Though breast cancer remains as the most commonly diagnosed cancer for women, there is something to celebrate: According to a new study, its fatality rate dropped by 40 percent between 1989 and 2015—and that’s great news for women everywhere.
Since 1989, at least 322,600 deaths have been averted due in part to early detection through mammograms, as well as the improved methods to treat breast cancer. Still, despite the declining death toll, the disease is still impacting lives every day: US women have a one-in-eight chance of being diagnosed during their lifetime (Veep star Julia Louis-Dreyfus recently revealed she has fallen victim to that statistic).
Since 1989, at least 322,600 deaths have been averted due to early detection through mammograms, as well as the improved methods to treat breast cancer.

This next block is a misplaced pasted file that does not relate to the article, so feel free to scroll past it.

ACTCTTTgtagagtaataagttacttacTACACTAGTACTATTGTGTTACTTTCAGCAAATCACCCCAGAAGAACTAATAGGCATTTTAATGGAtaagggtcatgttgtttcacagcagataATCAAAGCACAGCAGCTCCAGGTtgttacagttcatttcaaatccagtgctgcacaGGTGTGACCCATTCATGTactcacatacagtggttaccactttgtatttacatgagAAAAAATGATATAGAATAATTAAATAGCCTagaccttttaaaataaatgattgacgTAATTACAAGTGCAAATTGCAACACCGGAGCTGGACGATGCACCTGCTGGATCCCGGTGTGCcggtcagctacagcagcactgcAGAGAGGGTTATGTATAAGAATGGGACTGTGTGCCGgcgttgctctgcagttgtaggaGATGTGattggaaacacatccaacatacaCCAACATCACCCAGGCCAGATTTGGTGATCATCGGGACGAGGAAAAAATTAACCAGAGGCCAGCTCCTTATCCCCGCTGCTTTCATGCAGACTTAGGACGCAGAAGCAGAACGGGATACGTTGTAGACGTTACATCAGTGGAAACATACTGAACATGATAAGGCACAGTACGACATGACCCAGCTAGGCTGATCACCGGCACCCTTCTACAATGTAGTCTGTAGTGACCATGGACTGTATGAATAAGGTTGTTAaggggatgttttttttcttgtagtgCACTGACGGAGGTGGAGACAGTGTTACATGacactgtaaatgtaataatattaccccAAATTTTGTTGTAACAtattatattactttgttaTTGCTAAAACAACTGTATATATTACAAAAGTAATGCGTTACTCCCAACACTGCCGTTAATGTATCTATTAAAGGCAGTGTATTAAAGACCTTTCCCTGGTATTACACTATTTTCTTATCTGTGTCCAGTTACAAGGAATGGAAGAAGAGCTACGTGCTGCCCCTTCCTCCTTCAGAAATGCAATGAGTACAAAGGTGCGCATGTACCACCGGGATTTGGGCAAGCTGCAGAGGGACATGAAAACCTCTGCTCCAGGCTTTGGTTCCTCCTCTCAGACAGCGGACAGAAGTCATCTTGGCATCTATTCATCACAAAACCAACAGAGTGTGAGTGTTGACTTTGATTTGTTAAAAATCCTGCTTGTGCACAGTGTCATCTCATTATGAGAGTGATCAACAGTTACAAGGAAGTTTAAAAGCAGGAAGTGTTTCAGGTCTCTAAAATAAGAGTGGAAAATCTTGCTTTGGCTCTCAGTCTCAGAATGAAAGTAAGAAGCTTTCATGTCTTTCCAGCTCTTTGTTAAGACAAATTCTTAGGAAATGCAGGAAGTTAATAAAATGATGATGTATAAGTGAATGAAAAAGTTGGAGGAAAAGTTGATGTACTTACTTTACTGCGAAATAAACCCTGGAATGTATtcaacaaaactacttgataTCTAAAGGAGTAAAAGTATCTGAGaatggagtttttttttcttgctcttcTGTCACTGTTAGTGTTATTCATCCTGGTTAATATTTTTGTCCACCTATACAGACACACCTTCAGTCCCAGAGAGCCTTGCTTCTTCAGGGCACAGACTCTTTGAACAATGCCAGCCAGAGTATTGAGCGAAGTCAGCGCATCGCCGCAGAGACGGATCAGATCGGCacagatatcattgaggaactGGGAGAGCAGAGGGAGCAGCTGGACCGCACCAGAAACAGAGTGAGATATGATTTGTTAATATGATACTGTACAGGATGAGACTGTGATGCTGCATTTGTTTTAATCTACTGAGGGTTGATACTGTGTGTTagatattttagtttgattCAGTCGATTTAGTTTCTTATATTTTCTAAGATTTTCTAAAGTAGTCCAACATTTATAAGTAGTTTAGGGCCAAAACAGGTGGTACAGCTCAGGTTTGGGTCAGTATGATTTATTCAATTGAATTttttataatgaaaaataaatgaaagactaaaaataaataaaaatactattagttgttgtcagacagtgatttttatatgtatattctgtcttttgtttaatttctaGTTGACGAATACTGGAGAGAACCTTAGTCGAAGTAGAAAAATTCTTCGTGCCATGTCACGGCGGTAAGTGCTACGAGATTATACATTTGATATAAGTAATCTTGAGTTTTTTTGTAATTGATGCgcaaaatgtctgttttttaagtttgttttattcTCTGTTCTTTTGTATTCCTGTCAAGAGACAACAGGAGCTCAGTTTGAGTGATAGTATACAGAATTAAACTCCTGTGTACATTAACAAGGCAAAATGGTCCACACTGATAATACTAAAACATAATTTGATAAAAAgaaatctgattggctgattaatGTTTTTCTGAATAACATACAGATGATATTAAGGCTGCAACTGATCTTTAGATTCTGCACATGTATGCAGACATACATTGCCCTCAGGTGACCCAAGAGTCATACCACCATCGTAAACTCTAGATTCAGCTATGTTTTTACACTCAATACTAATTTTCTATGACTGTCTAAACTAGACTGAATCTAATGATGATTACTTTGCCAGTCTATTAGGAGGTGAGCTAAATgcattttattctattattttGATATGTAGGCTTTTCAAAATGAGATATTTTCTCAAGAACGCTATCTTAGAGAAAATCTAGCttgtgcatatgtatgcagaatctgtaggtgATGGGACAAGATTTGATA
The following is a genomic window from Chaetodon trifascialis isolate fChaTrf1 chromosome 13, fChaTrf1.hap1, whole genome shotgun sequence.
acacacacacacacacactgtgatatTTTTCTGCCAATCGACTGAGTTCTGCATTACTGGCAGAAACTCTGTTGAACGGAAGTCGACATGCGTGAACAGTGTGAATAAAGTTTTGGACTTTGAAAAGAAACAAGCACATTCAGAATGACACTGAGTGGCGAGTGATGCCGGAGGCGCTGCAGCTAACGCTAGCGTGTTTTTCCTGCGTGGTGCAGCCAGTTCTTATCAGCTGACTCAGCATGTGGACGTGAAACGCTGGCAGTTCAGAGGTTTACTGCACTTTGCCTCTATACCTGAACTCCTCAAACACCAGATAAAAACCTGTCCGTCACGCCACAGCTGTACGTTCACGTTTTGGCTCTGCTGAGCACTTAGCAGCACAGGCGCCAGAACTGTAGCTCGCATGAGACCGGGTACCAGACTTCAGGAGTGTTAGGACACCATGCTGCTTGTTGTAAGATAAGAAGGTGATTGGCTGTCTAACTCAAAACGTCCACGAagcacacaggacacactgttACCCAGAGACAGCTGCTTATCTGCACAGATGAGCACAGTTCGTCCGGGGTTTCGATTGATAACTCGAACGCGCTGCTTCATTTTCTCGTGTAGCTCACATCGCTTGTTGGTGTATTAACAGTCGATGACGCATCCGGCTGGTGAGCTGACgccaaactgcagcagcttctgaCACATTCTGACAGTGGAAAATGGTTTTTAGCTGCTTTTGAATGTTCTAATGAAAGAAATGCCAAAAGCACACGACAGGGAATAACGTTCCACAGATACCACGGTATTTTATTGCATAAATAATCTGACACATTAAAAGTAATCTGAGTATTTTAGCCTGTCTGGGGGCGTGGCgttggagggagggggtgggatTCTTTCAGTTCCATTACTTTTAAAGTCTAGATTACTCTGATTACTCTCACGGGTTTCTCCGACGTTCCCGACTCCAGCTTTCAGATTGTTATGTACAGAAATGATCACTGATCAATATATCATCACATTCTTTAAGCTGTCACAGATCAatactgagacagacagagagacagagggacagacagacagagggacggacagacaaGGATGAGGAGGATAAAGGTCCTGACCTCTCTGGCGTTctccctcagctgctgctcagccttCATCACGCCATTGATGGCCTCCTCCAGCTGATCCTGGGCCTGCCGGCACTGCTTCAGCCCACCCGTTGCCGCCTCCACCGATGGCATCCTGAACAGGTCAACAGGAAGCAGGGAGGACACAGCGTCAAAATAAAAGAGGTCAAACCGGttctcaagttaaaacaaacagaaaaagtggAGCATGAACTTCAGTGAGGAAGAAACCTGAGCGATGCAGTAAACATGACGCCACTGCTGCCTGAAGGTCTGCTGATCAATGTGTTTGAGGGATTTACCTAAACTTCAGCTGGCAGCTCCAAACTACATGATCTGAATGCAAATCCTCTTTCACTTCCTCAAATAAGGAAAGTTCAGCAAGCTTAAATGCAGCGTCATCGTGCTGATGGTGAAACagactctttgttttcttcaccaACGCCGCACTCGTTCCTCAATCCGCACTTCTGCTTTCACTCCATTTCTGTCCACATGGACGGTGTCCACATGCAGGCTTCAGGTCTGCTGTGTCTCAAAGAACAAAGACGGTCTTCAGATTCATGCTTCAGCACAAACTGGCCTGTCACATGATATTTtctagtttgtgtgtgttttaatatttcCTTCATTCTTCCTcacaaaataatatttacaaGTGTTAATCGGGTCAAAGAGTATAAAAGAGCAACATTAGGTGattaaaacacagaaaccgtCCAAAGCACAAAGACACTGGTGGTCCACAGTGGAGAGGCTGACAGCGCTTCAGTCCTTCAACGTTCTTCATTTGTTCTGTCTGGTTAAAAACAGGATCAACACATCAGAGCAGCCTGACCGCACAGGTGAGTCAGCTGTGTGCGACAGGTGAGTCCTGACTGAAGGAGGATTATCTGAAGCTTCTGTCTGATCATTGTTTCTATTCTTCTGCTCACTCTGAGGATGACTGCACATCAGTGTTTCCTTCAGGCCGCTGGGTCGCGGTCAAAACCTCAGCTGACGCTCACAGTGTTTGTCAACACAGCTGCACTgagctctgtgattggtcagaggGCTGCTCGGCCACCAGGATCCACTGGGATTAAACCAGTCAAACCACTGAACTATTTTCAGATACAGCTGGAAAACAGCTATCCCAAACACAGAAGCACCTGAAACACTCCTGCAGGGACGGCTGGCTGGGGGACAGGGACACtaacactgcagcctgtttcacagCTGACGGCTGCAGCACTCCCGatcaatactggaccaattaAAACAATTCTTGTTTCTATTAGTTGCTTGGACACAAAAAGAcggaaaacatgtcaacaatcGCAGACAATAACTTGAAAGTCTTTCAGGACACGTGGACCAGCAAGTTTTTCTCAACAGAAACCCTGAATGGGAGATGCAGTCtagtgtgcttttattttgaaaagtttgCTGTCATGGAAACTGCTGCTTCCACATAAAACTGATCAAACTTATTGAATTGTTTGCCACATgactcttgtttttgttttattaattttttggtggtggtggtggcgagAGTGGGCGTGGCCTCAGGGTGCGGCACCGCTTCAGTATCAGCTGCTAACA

Luckily, there are science-backed strategies for implementing breast-cancer prevention early. According to the Cleveland Clinic, you can lower your risk by maintaining your ideal body weight, eating at least five to nine servings of fruits and veggies a day, limiting your alcohol intake, exercising at least two to three times per week, and making sure you have healthy levels of vitamin D (and if you don’t, a supplement can help).
Aside from trying to prevent the disease’s onset, also make sure you know how to detect its presence: Pay attention to how your breasts normally look and feel, and get checked out immediately if something seems off, says the American Cancer Society. Mammograms can only find so much; it’s up to you to speak up if you feel any lumps, have swollen lymph nodes, or experience any other signs or symptoms.
Breast cancer is a scary topic—and it affects even the healthiest women—but, with research concluding that things are looking up, stay positive (and, of course, informed).
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